Pilot valuations of ecosystem services were undertaken in Karkaraly National Park and in Ili-Balkhash National Natural Reservat when its establishment was planned 2017. The study of Karkaraly National Park assessed the annual value of ecosystem goods and services flows (tourism and recreation, CO2 uptake, forest by-products, pastures, water supply) at 12,935 million tenge or 86.2 million US dollars (2012 exchange rate) . This amount is just a small part of the true value of the national park, which is very difficult to estimate in the first place. Ili-Balkhash Reservat valuation process covered 11 ecosystem services: carbon sequestration in forest ecosystems, soil protection, redistribution of precipitation, medicinal herbs, wildlife resources, maintenance of hydrological regime, fish resources, water resources, tourism and recreation, hay, carbon sequestration in pasture ecosystems. The total value of ecosystem services in the base year (2015) amounted to 25.8 million US dollars - over four times the size of capital investments required for the reservat establishment and development .
PAs valuation is particularly important for preparation of PA feasibility study (TEO) and management plan, as well as for decision-making process in various investment projects affecting protected areas, migration routes, animals, birds and plants habitats. Existing assessment tools for bioresources and ecosystems like EIA have to be improved.
Economic assessment can also play an important role in calculation of tariffs for PA’s paid services. It can ensure that the set prices reflect the real (however, not full) value of provided goods and services, and can also serve as means of obtaining accurate prices and market demand data.
In the future, economic assessment of ecosystem services will help: 1) determine the benefits derived from natural ecosystems in monetary terms, (2) estimate the share of natural capital in the country’s GDP, (3) determine and account for economic value of natural resources in the state cadastre of flora and fauna objects, PAs and forests, (4) draw the baseline of PAs funding and justify budgetary funding, (5) identify additional sources of environmental activities funding, (6) evaluate the benefits of establishment of new PAs and expansion of existing PAs, (7) set up an adequate PES system, (8) improve management practices, (9) identify potential users of natural resources posing a threat to biodiversity and ecosystems, and engage businesses and local communities in environment protection activities.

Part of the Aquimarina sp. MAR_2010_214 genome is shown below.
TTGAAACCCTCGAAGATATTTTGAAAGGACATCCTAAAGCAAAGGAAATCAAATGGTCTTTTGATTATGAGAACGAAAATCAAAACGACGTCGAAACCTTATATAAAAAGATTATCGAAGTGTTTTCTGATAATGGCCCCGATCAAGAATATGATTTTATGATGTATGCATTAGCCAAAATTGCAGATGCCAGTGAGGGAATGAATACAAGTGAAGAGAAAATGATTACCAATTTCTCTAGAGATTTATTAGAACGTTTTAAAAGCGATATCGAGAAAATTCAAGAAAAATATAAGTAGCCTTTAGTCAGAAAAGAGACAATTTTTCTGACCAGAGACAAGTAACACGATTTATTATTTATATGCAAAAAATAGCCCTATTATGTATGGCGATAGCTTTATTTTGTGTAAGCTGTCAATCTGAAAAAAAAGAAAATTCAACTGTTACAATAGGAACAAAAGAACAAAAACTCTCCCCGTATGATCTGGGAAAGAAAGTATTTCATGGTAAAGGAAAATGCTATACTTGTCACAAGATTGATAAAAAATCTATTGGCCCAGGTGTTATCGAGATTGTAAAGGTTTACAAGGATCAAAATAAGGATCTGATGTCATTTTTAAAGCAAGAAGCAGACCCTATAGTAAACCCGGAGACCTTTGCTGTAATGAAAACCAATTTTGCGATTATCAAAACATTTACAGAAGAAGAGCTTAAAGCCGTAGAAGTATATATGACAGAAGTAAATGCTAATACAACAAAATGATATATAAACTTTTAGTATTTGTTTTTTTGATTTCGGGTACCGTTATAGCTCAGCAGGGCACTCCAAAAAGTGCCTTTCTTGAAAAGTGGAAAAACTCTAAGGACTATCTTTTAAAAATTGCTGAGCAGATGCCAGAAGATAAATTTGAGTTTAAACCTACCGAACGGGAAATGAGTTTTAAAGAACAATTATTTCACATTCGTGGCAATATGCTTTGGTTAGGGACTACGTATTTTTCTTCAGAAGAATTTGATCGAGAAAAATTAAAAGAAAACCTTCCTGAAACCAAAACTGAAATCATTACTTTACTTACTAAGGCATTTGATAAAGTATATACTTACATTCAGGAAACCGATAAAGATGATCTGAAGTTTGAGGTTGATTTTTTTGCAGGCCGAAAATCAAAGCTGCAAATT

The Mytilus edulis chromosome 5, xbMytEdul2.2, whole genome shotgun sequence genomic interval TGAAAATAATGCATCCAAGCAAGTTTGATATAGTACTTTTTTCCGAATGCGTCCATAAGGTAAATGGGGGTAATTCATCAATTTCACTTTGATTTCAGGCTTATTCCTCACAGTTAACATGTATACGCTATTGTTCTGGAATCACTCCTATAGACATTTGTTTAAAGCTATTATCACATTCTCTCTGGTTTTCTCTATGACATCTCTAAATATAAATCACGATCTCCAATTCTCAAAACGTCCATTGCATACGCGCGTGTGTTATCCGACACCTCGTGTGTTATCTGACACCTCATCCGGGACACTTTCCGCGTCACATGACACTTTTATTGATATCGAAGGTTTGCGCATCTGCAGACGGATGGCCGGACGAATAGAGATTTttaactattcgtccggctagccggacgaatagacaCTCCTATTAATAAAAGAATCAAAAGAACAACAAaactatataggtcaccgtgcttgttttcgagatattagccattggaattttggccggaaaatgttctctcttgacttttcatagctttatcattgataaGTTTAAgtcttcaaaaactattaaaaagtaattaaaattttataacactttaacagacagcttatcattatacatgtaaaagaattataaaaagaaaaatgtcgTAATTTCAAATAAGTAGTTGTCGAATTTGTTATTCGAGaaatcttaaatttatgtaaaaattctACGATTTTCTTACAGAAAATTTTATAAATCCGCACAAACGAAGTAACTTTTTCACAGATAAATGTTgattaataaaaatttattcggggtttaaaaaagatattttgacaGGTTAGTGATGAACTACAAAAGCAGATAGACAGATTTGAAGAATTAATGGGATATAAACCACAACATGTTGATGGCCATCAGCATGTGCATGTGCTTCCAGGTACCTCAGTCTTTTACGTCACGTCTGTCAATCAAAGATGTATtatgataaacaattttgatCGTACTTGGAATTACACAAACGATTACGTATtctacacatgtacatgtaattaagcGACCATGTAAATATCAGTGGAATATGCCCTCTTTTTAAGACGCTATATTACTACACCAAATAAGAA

In 2014-2017 the joint GEF-UNDP-Kazakhstan Government project “Improvement of the Decision-making Process through Introduction of Mechanisms of Economic Assessment of Fulfilling National Obligations under Global Environmental Agreements” was implemented in Kazakhstan. The following activities were carried out within the project scope to develop natural resource valuation tools with a view to integrate assessment of bioresources in EIA.
    Kazakhstan environmental legislation was reviewed for compliance with international commitments under the Convention on Biological Diversity, the Convention to Combat Desertification and Land Degradation, the UN Framework Convention on Climate Change and the Convention on Environmental Impact Assessment in a Transboundary Context;
    Recommendations were prepared on the basis of international experience for integration of ecosystem services valuation methods into the EIA and TEO processes under development projects;
    Methodological approaches were developed for estimation of greenhouse gas absorption and emission by forest and pasture ecosystems;
    Methodological framework for cadastral valuation of plant, forest, fish and wildlife resources was analysed with a view to increase the value of bioresources, and a set of proposals for its improvement was forwarded to the Committee for Forestry and Wildlife of the RK Ministry of Agriculture;
    Methodology of damage assessment to forest resources as a result of fires and illegal logging was revised and proposals for its improvement were forwarded to the CFW. The Scientific and Technical Council of the authorized body approved adjustments in assessment of compensation for damage to forest resources as a result of illegal logging and fires and amendments to the rules for setting base rates for forest use;
    A draft concept on integration of natural (biological) resources valuation into ecosystem and biodiversity management practices was prepared with a view to change current bioresource assessment tools in their entirety;
    Recommendations on integration of bioresources valuation and related obligations under the Rio Conventions into the country policy were developed on the basis of a pilot valuation of ecosystem services in Ili-Balkhash Natural Reservat.
The project assessed the carbon sequestration potential of Kazakhstan forest and pasture ecosystems and produced trend forecasts for greenhouse gas emission reduction by forests in three periods: (1) 2016-2020, (2) 2021-2025, (3) 2026-2030. Recommendations on sustainable management of pasture and forest ecosystems were prepared.
As a project outcome a proposal to include the term “forest ecosystem services” in the Forest Code of the Republic of Kazakhstan was approved by the Law on amendment of certain legislative acts of the Republic of Kazakhstan on flora and fauna dated June 15, 2017.

EN
2. Integration of biodiversity values
Measure taken has been partially effective